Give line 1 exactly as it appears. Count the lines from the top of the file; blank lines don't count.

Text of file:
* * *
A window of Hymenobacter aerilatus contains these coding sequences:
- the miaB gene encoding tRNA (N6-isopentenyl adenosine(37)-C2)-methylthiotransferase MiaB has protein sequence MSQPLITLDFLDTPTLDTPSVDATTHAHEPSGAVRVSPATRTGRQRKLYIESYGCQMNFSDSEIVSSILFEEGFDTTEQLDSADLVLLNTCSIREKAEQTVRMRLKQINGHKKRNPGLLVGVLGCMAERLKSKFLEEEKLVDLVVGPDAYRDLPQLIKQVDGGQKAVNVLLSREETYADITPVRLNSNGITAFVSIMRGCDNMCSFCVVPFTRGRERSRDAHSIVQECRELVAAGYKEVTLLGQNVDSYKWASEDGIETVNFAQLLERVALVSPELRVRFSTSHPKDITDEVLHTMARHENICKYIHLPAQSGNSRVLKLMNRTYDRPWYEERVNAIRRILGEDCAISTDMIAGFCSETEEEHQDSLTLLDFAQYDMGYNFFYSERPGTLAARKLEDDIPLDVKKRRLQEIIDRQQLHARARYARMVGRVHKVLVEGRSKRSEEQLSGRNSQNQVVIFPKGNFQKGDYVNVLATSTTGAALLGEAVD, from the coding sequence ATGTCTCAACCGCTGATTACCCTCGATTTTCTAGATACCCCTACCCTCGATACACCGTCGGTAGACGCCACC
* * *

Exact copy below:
A window of Hymenobacter aerilatus contains these coding sequences: